IgA and IgG tissue transglutaminase antibodies in systemic lupus erythematosus.Lupus 2004; 13(4):241-4L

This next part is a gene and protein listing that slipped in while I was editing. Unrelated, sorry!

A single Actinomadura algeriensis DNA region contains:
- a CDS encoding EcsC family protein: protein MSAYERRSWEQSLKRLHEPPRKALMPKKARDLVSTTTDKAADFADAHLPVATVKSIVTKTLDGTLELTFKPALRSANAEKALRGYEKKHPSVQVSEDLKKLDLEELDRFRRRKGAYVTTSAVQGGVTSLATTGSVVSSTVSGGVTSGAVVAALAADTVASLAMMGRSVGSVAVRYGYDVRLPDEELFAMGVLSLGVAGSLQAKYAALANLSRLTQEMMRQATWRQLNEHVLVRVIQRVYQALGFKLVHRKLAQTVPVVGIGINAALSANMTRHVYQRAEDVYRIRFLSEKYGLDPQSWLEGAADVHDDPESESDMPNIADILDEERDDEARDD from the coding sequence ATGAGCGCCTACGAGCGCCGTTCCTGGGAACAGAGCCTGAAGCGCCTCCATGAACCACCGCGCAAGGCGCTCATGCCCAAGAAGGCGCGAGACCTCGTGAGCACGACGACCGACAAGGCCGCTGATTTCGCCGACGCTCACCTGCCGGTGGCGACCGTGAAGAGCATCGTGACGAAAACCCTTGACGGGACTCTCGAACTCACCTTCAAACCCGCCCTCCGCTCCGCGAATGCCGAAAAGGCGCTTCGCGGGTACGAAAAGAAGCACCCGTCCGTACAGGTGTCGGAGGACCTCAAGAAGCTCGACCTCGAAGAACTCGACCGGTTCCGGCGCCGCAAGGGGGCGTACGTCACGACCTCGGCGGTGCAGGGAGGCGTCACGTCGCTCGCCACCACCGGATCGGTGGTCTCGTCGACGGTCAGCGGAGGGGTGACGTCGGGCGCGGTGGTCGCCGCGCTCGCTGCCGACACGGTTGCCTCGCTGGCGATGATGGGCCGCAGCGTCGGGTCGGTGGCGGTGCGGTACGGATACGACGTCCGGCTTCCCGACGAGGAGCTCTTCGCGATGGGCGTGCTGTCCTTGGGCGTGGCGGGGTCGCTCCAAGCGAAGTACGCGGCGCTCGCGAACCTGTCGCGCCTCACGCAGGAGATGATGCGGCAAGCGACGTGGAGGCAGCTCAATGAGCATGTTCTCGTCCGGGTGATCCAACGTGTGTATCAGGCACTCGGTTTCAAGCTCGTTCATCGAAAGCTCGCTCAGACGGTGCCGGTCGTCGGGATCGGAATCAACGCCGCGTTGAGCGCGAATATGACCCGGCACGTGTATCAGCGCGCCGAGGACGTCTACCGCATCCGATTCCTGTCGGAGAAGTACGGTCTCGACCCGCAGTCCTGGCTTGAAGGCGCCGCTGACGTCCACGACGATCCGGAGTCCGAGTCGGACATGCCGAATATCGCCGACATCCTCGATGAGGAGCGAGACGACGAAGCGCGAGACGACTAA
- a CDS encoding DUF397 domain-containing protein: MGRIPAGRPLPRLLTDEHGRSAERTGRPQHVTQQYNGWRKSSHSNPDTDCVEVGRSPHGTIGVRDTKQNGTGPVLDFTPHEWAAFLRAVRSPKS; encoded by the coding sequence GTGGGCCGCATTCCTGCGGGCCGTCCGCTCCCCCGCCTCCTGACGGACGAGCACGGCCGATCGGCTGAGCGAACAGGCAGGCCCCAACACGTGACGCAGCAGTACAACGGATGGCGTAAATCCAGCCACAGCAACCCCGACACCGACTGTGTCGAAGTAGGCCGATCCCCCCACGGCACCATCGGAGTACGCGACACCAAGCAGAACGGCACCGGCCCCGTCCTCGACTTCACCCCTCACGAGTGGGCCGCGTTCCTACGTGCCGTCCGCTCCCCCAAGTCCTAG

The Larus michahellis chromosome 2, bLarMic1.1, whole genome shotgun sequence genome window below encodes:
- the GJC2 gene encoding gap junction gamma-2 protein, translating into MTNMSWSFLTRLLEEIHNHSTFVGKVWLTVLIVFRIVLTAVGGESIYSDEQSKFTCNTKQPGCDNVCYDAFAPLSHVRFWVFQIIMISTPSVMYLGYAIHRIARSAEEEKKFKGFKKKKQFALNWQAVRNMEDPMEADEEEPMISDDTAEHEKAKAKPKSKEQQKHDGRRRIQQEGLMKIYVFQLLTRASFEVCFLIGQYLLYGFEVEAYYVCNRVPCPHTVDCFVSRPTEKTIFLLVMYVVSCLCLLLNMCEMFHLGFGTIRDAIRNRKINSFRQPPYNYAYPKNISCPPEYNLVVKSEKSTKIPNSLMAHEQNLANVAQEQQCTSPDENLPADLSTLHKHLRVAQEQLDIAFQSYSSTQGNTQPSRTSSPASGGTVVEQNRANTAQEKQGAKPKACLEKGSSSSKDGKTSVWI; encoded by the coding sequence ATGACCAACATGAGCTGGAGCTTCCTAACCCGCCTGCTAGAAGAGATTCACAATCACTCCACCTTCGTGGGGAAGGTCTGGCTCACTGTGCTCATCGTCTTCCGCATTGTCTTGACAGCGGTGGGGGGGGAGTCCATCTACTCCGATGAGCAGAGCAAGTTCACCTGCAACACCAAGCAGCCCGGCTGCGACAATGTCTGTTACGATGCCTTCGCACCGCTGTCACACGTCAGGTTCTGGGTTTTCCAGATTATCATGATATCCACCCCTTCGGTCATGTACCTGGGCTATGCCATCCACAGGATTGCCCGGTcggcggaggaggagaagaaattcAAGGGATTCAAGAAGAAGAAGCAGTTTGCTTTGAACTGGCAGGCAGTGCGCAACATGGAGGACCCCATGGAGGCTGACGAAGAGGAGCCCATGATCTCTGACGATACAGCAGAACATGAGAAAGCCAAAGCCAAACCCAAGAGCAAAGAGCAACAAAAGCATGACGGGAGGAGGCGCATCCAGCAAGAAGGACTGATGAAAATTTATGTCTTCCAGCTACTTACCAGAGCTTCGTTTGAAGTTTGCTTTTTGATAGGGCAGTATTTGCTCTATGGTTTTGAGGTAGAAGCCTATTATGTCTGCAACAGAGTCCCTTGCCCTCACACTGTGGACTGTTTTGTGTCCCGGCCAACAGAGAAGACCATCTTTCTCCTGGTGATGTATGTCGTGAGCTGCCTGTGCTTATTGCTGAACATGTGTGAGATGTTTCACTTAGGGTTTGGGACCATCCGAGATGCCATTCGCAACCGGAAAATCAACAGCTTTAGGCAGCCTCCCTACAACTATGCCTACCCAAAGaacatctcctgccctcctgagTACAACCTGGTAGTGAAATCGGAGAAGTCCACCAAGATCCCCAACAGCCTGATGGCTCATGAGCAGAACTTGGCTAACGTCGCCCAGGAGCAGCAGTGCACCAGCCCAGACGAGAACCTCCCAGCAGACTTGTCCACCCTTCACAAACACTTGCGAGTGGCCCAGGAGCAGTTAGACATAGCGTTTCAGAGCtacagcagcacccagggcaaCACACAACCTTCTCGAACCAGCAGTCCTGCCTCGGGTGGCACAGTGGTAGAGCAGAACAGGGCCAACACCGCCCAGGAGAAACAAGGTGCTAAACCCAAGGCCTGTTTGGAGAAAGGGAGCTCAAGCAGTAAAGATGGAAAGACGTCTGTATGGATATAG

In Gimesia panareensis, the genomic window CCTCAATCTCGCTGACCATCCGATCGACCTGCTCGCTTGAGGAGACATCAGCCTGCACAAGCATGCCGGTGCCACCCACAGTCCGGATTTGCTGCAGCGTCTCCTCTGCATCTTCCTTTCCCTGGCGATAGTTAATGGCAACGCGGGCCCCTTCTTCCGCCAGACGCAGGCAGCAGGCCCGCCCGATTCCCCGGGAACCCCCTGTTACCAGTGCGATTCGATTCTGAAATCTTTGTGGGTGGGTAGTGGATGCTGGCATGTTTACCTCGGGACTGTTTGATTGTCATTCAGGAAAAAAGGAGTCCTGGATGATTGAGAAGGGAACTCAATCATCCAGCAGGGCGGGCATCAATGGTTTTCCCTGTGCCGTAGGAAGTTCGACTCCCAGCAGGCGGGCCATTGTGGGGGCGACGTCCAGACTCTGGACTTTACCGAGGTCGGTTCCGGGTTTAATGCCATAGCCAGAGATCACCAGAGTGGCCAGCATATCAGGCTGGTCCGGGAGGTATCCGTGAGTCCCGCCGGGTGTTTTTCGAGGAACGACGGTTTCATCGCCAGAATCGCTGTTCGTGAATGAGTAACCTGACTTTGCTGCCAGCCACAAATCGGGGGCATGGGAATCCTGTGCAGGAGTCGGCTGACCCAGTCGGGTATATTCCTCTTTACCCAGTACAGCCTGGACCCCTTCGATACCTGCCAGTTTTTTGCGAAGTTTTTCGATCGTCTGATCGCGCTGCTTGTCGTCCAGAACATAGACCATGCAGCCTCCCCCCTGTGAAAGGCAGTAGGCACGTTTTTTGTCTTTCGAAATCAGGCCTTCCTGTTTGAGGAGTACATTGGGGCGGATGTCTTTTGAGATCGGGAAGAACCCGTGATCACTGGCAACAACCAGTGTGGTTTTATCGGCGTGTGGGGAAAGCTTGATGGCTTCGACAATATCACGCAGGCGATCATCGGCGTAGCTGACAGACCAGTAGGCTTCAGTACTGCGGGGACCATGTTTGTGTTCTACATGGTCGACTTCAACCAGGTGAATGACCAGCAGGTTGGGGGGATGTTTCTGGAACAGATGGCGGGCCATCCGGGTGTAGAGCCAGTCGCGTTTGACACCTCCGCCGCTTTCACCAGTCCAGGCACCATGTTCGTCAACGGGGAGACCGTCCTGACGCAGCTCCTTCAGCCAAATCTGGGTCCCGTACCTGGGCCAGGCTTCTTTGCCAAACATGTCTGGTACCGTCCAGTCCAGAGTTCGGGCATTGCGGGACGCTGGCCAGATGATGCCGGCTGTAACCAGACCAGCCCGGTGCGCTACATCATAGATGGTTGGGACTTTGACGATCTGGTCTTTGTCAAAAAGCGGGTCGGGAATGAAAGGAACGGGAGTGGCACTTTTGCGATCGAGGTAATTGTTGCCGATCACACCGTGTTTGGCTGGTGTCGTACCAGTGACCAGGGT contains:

Systemic lupus erythematosus (SLE) and coeliac disease (CD) are diseases of an autoimmune origin that share the human leukocyte HLA-B8 and HLA-DR3 histocompatibility antigens, yet the co-association of CD with SLE is mainly based on case reports. Thus, the real prevalence of CD in SLE is unclear. The aim of this study was to determine the prevalence of antitissue transglutaminase (anti-tTG) in SLE and the relation between SLE and CD. In this case-control study, 100 patients with SLE, and 120 healthy subjects were studied. Sera from all participants were analysed for the presence of IgA and IgG anti-tTG antibodies using a human recombinant tissue transglutaminase (tTG) immuno-enzymatic assay. Anti-tTG positive patients and controls were further tested for antiendomysial (EMA) antibodies by an indirect immunofluorescence and HLA typing (DQalpha1*0501-DQbeta1*0201 allele determination). Subjects who had EMA or the mentioned allele, underwent duodenal biopsy to confirm a possible diagnosis of CD. Anti-tTG antibodies (IgA or IgG isotypes) were found in three of the 100 SLE patients (overall prevalence of 3%): one had the IgA and two the IgG isotypes. Only 1 of 120 healthy subjects (0.8%) had a low positive reaction for IgA anti-tTG. Only the IgA anti-tTG positive SLE patient was diagnosed as having CD based on a positive IgA-EMA and small bowel biopsy findings. The two IgG anti-tTG positive SLE patients and the IgA anti-tTG positive healthy subject were classified as false positives (EMA negative and HLA DQalpha1*0501-DQbeta1*0201 allele negative). In conclusion, anti-tTG antibodies were found at a low rate in SLE patients and mostly did not indicate the presence of CD. Thus, serological screening for CD is not recommended in SLE, unless a clinical suspicion of CD is present.